Fine Art Photography Daily

Amy Friend: Assorted Boxes of Ordinary Life


©Amy Friend, Stargazers

Amy Friend has a long practice of using vernacular photographs as a way to create art. Her unique approach to photography has garnered her placement in the Critical Mass Top 50 for three years in a row resulting in a monograph of her Dare alla Luce series. “I aim to use photography as a medium that explores the relationship between what is visible and non-visible. Through hand-manipulated interventions I alter and subsequently re-photograph the images “re-making” photographs that oscillate between what is present and absent.” Her magical and other worldly recontextualizing of found photographs filled with the stardust of light in her project Dare all Luce series, has inspired numerous photographers.


©Amy Friend, Are We Stardust, from Dare alla Luce

Amy has a new series and a new way of considering the photographic image, Assorted Boxes of Ordinary Life. Using mirrors and  family narratives of film and photographic prints, Amy has created images that speak to ways of remembering, and more importantly, to how certain universal elements of a photograph allow us to bring our own narratives to work that is personal.

Amy Friend is an artist and educator from Canada. She has exhibited nationally and internationally, including select exhibitions at the Gexto Photofestival (Spain), DongGang Photography Museum (Korea), Mosteiro de Tibães at the Encontros Da Imagem, (Portugal), Galerie Riviere/Faiveley (Paris, France), Candela Gallery (Virginia), Pictura Gallery (Bloomington, Indiana), Onassis Cultural Center (Greece), Rodman Hall Art Centre (St. Catharines, ON), and Museum London (London, ON)

Her work has been featured in publications such as: California Sunday Magazine, GUP Magazine (Amsterdam), LUX (Poland), Creative Block, (Chronicle Books), Magenta Flash Forward Emerging Photography Competition (Canada), Virginia Quarterly (USA), Dishun Magazine (Thailand), and The Walrus (Canada). From 2013 to 2015 Friend was selected as one of the top 50 photographs for the Critical Mass International Photography Competition and has a published a monograph of the Dare alla Luce series.

Amy Friend is an Assistance Professor at Brock University in Niagara, Canada.


©Amy Friend, In The Darkening Of The Night

Assorted Boxes of Ordinary Life

The photographs in the series Assorted Boxes of Ordinary Life were inspired by a small box of photographs, documents and objects given to me following the death of a distant relative. Having heard stories about this person’s life, I was interested in some of the factual evidence found in the box, yet the contents instigated questions about identity and how it is comprised of both fact and fiction. Working with this tiny archive as well as my own collection of super-8 film, I explored and blended the stories represented suggesting new narratives from the minimal details provided.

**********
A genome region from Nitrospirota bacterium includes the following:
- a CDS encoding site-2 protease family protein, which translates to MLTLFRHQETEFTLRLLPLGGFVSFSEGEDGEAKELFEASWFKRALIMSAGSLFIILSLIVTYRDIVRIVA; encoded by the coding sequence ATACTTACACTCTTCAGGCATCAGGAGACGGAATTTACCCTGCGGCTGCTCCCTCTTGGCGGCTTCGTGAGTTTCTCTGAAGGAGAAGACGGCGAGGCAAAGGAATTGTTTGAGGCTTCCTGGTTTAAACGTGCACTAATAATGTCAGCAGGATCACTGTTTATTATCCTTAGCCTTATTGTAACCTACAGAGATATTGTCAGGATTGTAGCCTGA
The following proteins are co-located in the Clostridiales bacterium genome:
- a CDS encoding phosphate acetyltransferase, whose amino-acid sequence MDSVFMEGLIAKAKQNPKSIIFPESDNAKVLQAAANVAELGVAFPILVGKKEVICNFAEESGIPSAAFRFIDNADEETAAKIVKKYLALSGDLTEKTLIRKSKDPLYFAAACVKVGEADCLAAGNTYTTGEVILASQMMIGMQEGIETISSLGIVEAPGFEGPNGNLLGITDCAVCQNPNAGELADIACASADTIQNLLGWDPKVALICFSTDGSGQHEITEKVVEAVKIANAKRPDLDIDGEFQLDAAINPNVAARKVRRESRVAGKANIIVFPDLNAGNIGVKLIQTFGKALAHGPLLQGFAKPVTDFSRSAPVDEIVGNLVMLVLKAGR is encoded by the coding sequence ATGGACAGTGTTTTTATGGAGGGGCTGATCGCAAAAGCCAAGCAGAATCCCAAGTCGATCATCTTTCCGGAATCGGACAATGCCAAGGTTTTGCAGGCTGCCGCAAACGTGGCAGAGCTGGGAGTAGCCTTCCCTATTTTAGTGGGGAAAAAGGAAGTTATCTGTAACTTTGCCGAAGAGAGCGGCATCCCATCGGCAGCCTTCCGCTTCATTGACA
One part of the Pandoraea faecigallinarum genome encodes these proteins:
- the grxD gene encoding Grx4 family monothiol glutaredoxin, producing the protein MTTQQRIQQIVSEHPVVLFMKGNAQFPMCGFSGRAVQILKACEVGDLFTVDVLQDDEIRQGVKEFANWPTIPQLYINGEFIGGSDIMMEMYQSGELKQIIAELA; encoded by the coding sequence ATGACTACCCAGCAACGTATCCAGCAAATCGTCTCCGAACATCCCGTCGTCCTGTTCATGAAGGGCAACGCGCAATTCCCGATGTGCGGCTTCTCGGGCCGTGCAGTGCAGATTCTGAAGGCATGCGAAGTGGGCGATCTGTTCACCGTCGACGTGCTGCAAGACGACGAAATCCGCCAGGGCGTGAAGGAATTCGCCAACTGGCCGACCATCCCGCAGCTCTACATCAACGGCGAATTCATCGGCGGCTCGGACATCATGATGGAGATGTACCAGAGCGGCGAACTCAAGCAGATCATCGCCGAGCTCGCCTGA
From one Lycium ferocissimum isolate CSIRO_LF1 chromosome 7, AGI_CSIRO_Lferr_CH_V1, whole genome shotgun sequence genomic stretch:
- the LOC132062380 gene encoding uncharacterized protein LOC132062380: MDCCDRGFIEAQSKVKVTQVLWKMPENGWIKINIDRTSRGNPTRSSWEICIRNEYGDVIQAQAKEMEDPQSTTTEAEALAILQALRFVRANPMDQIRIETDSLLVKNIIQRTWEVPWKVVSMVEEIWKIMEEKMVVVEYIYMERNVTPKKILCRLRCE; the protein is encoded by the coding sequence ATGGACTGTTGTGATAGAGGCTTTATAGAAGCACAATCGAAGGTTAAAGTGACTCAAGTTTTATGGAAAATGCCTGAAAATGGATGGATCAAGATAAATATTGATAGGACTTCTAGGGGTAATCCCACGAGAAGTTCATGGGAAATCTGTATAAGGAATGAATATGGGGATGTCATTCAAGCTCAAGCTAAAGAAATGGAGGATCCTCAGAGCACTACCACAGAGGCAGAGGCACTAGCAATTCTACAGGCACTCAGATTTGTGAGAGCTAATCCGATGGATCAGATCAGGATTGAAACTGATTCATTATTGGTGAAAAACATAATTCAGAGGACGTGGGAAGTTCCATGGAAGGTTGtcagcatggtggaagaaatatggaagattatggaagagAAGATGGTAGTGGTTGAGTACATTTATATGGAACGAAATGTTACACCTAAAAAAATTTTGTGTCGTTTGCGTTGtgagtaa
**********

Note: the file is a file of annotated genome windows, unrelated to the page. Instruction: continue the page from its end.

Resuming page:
To provide a bit of background information, the photographs were taken from super-8 film that I projected onto a collection of found mirrors. The resulting imagery focuses our attention on certain elements while occluding others, which questions the truth in photography, and the fictions inherent in our perception. As viewers, we draw inferences from subtle visual cues—a gesture, an object, an expanse of negative space—I play with these elements leaving room for the viewer to project, to imagine, to forget. When experiencing these remnants, which have been extracted from their moment in history our understanding is informed more by our own stories than by those of the depicted.

Throughout my work, I reference the history and science of photography, often by playing with light and for this exhibition mirrors.


©Amy Friend, Oceans and Silkworms


©Amy Friend, Remember When


©Amy Friend, See You in Dreams


©Amy Friend, Sergio and Maria


©Amy Friend, Final Bloom


©Amy Friend, The Language of Pollen


©Amy Friend, Traveling Light


©Amy Friend, Untitled


©Amy Friend, Watching it All Happen


©Amy Friend, Waterfall


©Amy Friend, We Have All Been Helpless

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